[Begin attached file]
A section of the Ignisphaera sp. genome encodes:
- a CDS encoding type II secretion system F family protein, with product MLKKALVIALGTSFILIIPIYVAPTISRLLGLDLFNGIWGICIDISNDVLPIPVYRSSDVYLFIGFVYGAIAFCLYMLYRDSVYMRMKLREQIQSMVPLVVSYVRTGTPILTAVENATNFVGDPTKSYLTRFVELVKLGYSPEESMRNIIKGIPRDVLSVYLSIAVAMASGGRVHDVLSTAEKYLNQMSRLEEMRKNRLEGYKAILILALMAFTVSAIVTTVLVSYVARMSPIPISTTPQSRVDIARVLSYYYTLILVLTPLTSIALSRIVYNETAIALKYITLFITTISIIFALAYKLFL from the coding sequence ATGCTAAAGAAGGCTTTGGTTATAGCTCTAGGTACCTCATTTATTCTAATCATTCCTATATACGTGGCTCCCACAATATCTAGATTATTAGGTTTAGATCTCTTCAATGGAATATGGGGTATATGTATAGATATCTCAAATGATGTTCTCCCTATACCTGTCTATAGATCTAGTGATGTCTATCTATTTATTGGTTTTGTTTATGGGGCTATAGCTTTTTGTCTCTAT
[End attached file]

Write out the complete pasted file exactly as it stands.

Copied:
A section of the Ignisphaera sp. genome encodes:
- a CDS encoding type II secretion system F family protein, with product MLKKALVIALGTSFILIIPIYVAPTISRLLGLDLFNGIWGICIDISNDVLPIPVYRSSDVYLFIGFVYGAIAFCLYMLYRDSVYMRMKLREQIQSMVPLVVSYVRTGTPILTAVENATNFVGDPTKSYLTRFVELVKLGYSPEESMRNIIKGIPRDVLSVYLSIAVAMASGGRVHDVLSTAEKYLNQMSRLEEMRKNRLEGYKAILILALMAFTVSAIVTTVLVSYVARMSPIPISTTPQSRVDIARVLSYYYTLILVLTPLTSIALSRIVYNETAIALKYITLFITTISIIFALAYKLFL from the coding sequence ATGCTAAAGAAGGCTTTGGTTATAGCTCTAGGTACCTCATTTATTCTAATCATTCCTATATACGTGGCTCCCACAATATCTAGATTATTAGGTTTAGATCTCTTCAATGGAATATGGGGTATATGTATAGATATCTCAAATGATGTTCTCCCTATACCTGTCTATAGATCTAGTGATGTCTATCTATTTATTGGTTTTGTTTATGGGGCTATAGCTTTTTGTCTCTAT